Amazing Spider-Man (Vol. 1) #655

 Posted: Aug 2011


Last issue, in Amazing Spider-Man #654, Marla Jameson died at the hands of Alastair Smythe.

This issue, we see the consequences.

Story 'Massacre'

  Amazing Spider-Man (Vol. 1) #655
Summary: Marla Jameson's funeral
Arc: Part 1 of 'No One Dies' (1-2)
Editor In Chief: Joe Quesada
Senior Editor: Stephen Wacker
Associate Editor: Ellie Pyle
Writer: Dan Slott
Artist: Marcos Martin
Lettering: Joe Caramagna
Colorist: Muntsa Vicente

This issue is a silent issue, for the first half, anyway. This means that recapping what happens is easy, but recapping what those events signify is difficult.

Here’s the easy part: Jonah, alone in bed, wakes up on the day of Marla’s funeral. He rises, showers, and shaves. Elsewhere, Peter shaves and dresses, deciding in the process not to wear his Spider-Man uniform under his mourning garb. At the Daily Bugle, Martha and Randy Robertson rendezvous with Robbie Robertson and together they depart for the funeral, held at St. Patrick’s Cathedral. Peter arrives at the church in company with Carlie, Jay Jameson, and Aunt May; we can see that other mourners include Glory Grant and Max Modell. Jonah arrives last and alone, and proceeds down the aisle, pausing briefly to hold his father’s hand. At the graveyard, Jonah stands over the open grave, staring down at the coffin; as Betty Brant, Joe, and Peter watch in distress, Jonah simply stands, his face impassive. As the mourners depart, Peter stands alone, watching Jonah; it may be the case he’s considering approaching his former employer, but Jonah’s bodyguards escort the Mayor away, leaving Peter alone in the graveyard. That night, Peter lies awake in bed, and doesn’t fall asleep until 2:00 AM.

The preceding synopsis captures the surface of the narrative so far, but none of its depth. Good silent issues include clues in the art that guide readers to the conclusion the writer wishes them to draw, and this one is no exception. I won’t draw them all out, but here are a few:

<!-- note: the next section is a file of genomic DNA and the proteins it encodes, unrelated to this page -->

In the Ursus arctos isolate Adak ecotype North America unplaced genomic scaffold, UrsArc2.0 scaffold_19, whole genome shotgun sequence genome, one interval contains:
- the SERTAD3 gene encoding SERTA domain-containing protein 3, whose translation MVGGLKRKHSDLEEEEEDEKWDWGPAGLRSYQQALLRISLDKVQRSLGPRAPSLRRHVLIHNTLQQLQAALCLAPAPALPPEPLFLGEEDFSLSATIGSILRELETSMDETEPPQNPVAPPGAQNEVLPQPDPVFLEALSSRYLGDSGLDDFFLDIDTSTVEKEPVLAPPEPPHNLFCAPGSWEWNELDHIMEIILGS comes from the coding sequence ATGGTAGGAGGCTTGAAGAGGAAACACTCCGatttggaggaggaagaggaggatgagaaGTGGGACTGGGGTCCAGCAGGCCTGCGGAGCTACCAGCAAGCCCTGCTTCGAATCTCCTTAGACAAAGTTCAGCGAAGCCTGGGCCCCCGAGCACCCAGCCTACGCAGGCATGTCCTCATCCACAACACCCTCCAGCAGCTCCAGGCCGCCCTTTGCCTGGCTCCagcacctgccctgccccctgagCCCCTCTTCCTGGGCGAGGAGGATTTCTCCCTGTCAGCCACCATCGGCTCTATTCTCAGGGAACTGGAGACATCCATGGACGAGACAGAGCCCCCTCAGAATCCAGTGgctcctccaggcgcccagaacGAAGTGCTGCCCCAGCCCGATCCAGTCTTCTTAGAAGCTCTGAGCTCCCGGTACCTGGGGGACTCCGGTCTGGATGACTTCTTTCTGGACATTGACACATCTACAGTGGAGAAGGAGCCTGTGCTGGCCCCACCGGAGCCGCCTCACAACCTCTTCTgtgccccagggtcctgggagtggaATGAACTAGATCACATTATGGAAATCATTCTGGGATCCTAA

• Jonah’s bedroom is filled with signs of Marla’s absence, including her glasses, the books she was reading, the dual sinks in the bathroom, and my favourite, the fact that the alarm clock is on the far side of the bed, and Jonah must rise and walk around the bed to silence it;
  • Peter’s shudder as he stares at his Spider-Man uniform, indicating the guilt he feels over failing to save Marla’s life;
  • Along these lines, the fact that when Jonah enters the church, all of the mourners’ eyes turn to him, except for Peter’s, which remained fixed on the coffin; and
  • The foregrounding of the autumn trees in the graveyard, almost denuded of leaves, a poignant reminder of human mortality.

Peter finally sleeps, and dreams. He dreams of the moment when he failed to stop the burglar running past him, way back in {{Amazing Fantasy #15}. This time, he’s determined to do the right thing, but even as he reaches out, Uncle Ben appears, his jovial demeanour belied by the bloodstain covering his shirt. Ben gently tells Peter to “let it go”.

(Let me add that this page boasts an unusual panel design that immediately distinguishes it from the story to this point; the dream opening uses a spiral, in sharp contrast to the array of boxes we’ve seen on earlier pages. It’s a striking image.)

Ben assures Peter that there’s no need to get excited over Ben’s death, as he’s in a better place now, namely the kitchen in Peter’s childhood home in Forest Hills. It’s a better place because he’s reunited with his family, his brother Richard and sister-in-law Mary. Peter rushes forward to embrace his parents, but now another note of horror intrudes: Richard and Mary are faceless. “You don’t remember us at all, do you?” they ask.

“You see me like it was yesterday...” says the Burglar, the one who shot Uncle Ben. Peter is horrified that that man is here, but Ben says that “dead is dead, Peter.” As the four dead people begin to board an airplane, Peter objects that “you don’t all go to the same place! That’s not fair!”, but Aunt May, who is approaching the plane to board it herself, points out that “we all have to go some time”.

Peter reaches out to stop her, but oops, it’s not Aunt May, it’s Marla. “I guess if I were Aunt May, you would have found a way to save me.”